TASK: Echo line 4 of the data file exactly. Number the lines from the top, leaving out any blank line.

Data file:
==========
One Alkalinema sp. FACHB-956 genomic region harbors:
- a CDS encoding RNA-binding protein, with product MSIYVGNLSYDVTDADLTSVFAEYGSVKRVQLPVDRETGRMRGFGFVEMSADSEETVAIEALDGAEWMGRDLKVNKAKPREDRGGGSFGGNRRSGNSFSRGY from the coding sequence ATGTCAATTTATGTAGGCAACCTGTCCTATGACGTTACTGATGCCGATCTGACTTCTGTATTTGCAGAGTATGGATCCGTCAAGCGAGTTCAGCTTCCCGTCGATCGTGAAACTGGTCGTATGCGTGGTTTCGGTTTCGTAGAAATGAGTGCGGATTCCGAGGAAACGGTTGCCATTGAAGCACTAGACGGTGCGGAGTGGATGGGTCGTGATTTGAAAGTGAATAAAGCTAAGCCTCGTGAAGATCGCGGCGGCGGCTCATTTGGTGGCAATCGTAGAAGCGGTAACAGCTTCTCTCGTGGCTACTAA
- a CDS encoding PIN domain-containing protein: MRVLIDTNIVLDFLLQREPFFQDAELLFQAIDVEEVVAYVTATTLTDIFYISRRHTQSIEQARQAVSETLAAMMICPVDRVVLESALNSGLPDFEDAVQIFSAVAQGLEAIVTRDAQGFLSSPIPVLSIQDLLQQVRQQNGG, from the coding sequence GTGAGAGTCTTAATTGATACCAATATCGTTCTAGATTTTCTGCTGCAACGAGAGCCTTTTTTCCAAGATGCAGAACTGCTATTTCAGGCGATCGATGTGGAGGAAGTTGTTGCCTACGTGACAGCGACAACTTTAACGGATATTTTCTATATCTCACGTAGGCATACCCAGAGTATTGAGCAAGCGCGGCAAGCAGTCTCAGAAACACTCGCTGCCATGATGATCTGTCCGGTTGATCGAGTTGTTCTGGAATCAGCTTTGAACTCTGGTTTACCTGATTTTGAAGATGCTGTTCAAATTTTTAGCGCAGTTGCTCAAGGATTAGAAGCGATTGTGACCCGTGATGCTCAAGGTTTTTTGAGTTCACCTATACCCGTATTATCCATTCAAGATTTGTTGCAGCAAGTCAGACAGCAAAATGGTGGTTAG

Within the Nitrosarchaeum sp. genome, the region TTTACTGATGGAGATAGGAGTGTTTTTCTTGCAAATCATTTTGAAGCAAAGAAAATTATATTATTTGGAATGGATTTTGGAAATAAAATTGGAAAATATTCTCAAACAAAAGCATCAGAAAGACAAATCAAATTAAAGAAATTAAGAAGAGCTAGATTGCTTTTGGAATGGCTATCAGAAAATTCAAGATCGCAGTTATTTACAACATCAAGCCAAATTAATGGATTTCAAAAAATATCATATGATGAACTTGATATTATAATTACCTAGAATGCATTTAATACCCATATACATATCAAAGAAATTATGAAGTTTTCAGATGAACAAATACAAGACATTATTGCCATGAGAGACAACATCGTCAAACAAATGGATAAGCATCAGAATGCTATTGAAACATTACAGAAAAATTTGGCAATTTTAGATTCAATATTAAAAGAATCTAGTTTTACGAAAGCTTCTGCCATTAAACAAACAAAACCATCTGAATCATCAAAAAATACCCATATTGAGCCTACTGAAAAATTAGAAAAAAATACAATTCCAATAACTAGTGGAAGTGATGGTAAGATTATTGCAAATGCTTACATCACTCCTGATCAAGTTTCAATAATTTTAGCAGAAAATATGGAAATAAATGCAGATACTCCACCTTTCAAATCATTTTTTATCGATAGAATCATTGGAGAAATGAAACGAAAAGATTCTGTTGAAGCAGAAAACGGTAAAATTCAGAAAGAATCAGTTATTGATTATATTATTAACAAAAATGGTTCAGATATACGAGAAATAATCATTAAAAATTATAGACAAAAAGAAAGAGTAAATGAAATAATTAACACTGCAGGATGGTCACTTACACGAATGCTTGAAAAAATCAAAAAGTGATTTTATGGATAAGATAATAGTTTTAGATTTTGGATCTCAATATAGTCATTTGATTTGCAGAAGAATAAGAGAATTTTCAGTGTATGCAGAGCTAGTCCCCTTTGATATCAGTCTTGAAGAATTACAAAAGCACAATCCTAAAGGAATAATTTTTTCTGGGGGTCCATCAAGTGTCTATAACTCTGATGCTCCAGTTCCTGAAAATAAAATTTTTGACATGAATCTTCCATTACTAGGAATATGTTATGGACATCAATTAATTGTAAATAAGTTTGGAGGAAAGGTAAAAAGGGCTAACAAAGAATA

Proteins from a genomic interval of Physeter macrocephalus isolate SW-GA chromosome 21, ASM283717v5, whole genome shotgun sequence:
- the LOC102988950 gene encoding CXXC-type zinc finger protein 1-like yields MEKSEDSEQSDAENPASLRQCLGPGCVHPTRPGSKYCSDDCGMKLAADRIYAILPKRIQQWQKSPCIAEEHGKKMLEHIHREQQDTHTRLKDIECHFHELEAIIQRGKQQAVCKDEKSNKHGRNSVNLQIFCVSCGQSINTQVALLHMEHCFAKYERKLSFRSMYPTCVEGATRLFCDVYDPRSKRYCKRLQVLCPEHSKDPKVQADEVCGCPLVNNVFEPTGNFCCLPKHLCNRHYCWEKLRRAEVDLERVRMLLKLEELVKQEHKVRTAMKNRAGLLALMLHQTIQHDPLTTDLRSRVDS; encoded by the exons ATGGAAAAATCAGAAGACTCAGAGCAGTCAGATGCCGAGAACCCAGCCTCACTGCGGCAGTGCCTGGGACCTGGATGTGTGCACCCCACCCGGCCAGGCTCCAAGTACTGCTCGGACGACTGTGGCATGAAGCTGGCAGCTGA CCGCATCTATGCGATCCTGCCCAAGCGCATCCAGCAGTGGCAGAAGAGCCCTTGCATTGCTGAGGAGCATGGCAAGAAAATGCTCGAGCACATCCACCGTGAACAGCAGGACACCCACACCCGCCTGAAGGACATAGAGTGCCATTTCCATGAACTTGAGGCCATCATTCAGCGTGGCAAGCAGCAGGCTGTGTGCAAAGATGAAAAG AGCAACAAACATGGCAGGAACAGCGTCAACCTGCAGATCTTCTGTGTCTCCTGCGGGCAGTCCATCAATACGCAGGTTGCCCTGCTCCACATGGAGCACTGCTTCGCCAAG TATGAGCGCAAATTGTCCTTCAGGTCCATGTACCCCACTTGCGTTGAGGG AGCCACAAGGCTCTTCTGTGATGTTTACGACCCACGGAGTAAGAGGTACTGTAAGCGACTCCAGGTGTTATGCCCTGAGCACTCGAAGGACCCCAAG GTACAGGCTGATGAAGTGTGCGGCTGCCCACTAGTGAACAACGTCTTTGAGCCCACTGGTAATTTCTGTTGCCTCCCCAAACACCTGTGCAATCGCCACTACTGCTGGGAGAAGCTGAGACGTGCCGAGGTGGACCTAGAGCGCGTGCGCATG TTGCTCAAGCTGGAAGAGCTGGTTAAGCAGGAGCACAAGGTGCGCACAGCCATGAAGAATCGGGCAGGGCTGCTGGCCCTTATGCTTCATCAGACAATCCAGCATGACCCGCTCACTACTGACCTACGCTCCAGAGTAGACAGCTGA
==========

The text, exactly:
Within the Nitrosarchaeum sp. genome, the region TTTACTGATGGAGATAGGAGTGTTTTTCTTGCAAATCATTTTGAAGCAAAGAAAATTATATTATTTGGAATGGATTTTGGAAATAAAATTGGAAAATATTCTCAAACAAAAGCATCAGAAAGACAAATCAAATTAAAGAAATTAAGAAGAGCTAGATTGCTTTTGGAATGGCTATCAGAAAATTCAAGATCGCAGTTATTTACAACATCAAGCCAAATTAATGGATTTCAAAAAATATCATATGATGAACTTGATATTATAATTACCTAGAATGCATTTAATACCCATATACATATCAAAGAAATTATGAAGTTTTCAGATGAACAAATACAAGACATTATTGCCATGAGAGACAACATCGTCAAACAAATGGATAAGCATCAGAATGCTATTGAAACATTACAGAAAAATTTGGCAATTTTAGATTCAATATTAAAAGAATCTAGTTTTACGAAAGCTTCTGCCATTAAACAAACAAAACCATCTGAATCATCAAAAAATACCCATATTGAGCCTACTGAAAAATTAGAAAAAAATACAATTCCAATAACTAGTGGAAGTGATGGTAAGATTATTGCAAATGCTTACATCACTCCTGATCAAGTTTCAATAATTTTAGCAGAAAATATGGAAATAAATGCAGATACTCCACCTTTCAAATCATTTTTTATCGATAGAATCATTGGAGAAATGAAACGAAAAGATTCTGTTGAAGCAGAAAACGGTAAAATTCAGAAAGAATCAGTTATTGATTATATTATTAACAAAAATGGTTCAGATATACGAGAAATAATCATTAAAAATTATAGACAAAAAGAAAGAGTAAATGAAATAATTAACACTGCAGGATGGTCACTTACACGAATGCTTGAAAAAATCAAAAAGTGATTTTATGGATAAGATAATAGTTTTAGATTTTGGATCTCAATATAGTCATTTGATTTGCAGAAGAATAAGAGAATTTTCAGTGTATGCAGAGCTAGTCCCCTTTGATATCAGTCTTGAAGAATTACAAAAGCACAATCCTAAAGGAATAATTTTTTCTGGGGGTCCATCAAGTGTCTATAACTCTGATGCTCCAGTTCCTGAAAATAAAATTTTTGACATGAATCTTCCATTACTAGGAATATGTTATGGACATCAATTAATTGTAAATAAGTTTGGAGGAAAGGTAAAAAGGGCTAACAAAGAATA